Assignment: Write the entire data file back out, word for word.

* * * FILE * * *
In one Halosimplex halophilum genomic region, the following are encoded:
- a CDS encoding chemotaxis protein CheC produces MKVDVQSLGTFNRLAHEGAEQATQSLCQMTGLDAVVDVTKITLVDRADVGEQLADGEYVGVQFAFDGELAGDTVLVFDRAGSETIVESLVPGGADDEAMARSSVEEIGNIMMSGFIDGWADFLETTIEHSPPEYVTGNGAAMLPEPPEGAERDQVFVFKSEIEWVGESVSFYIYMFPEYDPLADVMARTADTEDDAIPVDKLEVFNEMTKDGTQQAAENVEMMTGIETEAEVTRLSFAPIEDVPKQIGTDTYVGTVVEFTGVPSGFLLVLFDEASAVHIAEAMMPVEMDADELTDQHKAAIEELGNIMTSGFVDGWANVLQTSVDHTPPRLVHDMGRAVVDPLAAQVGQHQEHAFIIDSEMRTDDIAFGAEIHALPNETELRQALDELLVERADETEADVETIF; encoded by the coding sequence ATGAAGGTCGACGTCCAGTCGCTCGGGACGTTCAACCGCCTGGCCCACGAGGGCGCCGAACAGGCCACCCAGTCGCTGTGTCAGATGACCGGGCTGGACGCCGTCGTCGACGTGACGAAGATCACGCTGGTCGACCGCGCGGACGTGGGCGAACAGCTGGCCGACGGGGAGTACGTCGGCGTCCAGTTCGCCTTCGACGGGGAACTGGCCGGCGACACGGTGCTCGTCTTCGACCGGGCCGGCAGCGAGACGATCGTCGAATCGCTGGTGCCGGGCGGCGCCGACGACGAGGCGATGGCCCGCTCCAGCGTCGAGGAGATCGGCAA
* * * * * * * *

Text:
In one Halosimplex halophilum genomic region, the following are encoded:
- a CDS encoding chemotaxis protein CheC produces MKVDVQSLGTFNRLAHEGAEQATQSLCQMTGLDAVVDVTKITLVDRADVGEQLADGEYVGVQFAFDGELAGDTVLVFDRAGSETIVESLVPGGADDEAMARSSVEEIGNIMMSGFIDGWADFLETTIEHSPPEYVTGNGAAMLPEPPEGAERDQVFVFKSEIEWVGESVSFYIYMFPEYDPLADVMARTADTEDDAIPVDKLEVFNEMTKDGTQQAAENVEMMTGIETEAEVTRLSFAPIEDVPKQIGTDTYVGTVVEFTGVPSGFLLVLFDEASAVHIAEAMMPVEMDADELTDQHKAAIEELGNIMTSGFVDGWANVLQTSVDHTPPRLVHDMGRAVVDPLAAQVGQHQEHAFIIDSEMRTDDIAFGAEIHALPNETELRQALDELLVERADETEADVETIF; encoded by the coding sequence ATGAAGGTCGACGTCCAGTCGCTCGGGACGTTCAACCGCCTGGCCCACGAGGGCGCCGAACAGGCCACCCAGTCGCTGTGTCAGATGACCGGGCTGGACGCCGTCGTCGACGTGACGAAGATCACGCTGGTCGACCGCGCGGACGTGGGCGAACAGCTGGCCGACGGGGAGTACGTCGGCGTCCAGTTCGCCTTCGACGGGGAACTGGCCGGCGACACGGTGCTCGTCTTCGACCGGGCCGGCAGCGAGACGATCGTCGAATCGCTGGTGCCGGGCGGCGCCGACGACGAGGCGATGGCCCGCTCCAGCGTCGAGGAGATCGGCAA